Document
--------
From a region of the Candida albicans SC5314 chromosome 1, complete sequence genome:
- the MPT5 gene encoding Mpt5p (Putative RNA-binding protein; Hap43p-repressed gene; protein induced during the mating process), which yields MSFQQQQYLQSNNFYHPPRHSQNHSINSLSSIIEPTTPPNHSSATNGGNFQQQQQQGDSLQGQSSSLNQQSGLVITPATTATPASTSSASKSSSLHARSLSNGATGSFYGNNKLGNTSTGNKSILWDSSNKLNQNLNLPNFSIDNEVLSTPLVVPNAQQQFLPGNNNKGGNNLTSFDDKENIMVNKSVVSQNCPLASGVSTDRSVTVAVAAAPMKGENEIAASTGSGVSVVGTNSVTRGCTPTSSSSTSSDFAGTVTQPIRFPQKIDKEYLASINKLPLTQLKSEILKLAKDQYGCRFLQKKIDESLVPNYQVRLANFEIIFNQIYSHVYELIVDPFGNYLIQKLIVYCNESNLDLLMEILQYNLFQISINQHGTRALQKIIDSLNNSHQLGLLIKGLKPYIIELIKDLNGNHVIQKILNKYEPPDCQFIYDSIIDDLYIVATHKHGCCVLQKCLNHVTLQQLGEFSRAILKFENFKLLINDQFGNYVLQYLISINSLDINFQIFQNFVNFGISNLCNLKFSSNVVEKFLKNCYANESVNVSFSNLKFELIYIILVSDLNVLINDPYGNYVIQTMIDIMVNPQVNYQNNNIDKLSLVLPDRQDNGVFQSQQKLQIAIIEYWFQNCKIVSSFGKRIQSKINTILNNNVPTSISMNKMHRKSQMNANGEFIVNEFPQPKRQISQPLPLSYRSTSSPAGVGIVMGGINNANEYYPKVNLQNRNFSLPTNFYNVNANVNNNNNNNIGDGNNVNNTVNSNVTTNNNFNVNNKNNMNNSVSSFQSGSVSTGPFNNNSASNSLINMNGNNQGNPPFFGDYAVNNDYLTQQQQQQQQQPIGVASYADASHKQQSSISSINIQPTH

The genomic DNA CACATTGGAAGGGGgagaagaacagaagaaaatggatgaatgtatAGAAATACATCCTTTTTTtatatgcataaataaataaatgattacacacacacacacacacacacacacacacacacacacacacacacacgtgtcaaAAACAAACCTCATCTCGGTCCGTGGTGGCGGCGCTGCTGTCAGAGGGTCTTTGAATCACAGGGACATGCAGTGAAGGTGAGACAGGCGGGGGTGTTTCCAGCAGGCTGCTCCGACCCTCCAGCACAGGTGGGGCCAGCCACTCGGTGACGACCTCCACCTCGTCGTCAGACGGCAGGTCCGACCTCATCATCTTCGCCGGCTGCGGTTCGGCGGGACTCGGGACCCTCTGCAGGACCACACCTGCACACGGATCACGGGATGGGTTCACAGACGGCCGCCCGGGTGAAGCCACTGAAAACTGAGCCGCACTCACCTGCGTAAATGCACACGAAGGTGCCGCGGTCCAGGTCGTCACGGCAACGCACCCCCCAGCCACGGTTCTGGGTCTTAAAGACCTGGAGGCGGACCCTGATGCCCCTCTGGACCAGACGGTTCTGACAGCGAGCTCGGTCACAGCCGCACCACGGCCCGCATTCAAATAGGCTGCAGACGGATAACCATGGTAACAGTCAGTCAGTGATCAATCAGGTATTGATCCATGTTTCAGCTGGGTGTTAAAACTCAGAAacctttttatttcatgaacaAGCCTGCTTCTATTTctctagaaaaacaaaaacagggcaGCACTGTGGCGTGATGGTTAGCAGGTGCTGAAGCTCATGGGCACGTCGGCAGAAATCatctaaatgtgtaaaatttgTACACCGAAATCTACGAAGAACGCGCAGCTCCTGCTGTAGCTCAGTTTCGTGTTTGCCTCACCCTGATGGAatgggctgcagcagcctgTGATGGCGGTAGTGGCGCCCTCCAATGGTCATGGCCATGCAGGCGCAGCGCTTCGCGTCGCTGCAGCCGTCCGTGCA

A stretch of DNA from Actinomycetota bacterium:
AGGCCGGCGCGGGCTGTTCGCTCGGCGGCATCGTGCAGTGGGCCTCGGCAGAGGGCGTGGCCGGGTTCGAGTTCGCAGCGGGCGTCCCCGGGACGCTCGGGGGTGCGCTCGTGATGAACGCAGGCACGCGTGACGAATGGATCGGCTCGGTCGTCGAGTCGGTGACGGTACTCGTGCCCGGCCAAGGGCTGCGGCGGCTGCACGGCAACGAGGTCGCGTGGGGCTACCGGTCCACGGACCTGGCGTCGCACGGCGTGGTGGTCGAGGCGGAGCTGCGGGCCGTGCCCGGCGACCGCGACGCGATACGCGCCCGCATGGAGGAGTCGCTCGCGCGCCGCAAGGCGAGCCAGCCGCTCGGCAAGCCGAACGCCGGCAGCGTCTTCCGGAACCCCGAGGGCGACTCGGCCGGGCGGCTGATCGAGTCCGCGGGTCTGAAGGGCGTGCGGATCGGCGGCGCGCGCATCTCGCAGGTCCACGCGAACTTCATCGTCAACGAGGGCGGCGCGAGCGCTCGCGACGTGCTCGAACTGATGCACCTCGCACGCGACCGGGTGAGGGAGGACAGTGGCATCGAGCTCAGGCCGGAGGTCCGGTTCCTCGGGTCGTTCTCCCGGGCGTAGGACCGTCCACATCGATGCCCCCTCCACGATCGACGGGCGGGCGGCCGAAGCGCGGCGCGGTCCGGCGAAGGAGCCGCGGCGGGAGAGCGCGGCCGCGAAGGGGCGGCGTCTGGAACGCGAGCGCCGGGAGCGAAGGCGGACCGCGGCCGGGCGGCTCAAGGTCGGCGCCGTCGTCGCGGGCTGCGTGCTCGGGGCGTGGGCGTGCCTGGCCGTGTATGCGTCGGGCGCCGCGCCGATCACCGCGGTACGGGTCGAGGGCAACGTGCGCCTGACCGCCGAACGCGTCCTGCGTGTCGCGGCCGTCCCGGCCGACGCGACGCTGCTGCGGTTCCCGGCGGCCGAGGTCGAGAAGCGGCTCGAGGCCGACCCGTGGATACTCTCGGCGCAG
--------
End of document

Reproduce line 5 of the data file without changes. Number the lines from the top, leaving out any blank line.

AGGCCGGCGCGGGCTGTTCGCTCGGCGGCATCGTGCAGTGGGCCTCGGCAGAGGGCGTGGCCGGGTTCGAGTTCGCAGCGGGCGTCCCCGGGACGCTCGGGGGTGCGCTCGTGATGAACGCAGGCACGCGTGACGAATGGATCGGCTCGGTCGTCGAGTCGGTGACGGTACTCGTGCCCGGCCAAGGGCTGCGGCGGCTGCACGGCAACGAGGTCGCGTGGGGCTACCGGTCCACGGACCTGGCGTCGCACGGCGTGGTGGTCGAGGCGGAGCTGCGGGCCGTGCCCGGCGACCGCGACGCGATACGCGCCCGCATGGAGGAGTCGCTCGCGCGCCGCAAGGCGAGCCAGCCGCTCGGCAAGCCGAACGCCGGCAGCGTCTTCCGGAACCCCGAGGGCGACTCGGCCGGGCGGCTGATCGAGTCCGCGGGTCTGAAGGGCGTGCGGATCGGCGGCGCGCGCATCTCGCAGGTCCACGCGAACTTCATCGTCAACGAGGGCGGCGCGAGCGCTCGCGACGTGCTCGAACTGATGCACCTCGCACGCGACCGGGTGAGGGAGGACAGTGGCATCGAGCTCAGGCCGGAGGTCCGGTTCCTCGGGTCGTTCTCCCGGGCGTAGGACCGTCCACATCGATGCCCCCTCCACGATCGACGGGCGGGCGGCCGAAGCGCGGCGCGGTCCGGCGAAGGAGCCGCGGCGGGAGAGCGCGGCCGCGAAGGGGCGGCGTCTGGAACGCGAGCGCCGGGAGCGAAGGCGGACCGCGGCCGGGCGGCTCAAGGTCGGCGCCGTCGTCGCGGGCTGCGTGCTCGGGGCGTGGGCGTGCCTGGCCGTGTATGCGTCGGGCGCCGCGCCGATCACCGCGGTACGGGTCGAGGGCAACGTGCGCCTGACCGCCGAACGCGTCCTGCGTGTCGCGGCCGTCCCGGCCGACGCGACGCTGCTGCGGTTCCCGGCGGCCGAGGTCGAGAAGCGGCTCGAGGCCGACCCGTGGATACTCTCGGCGCAG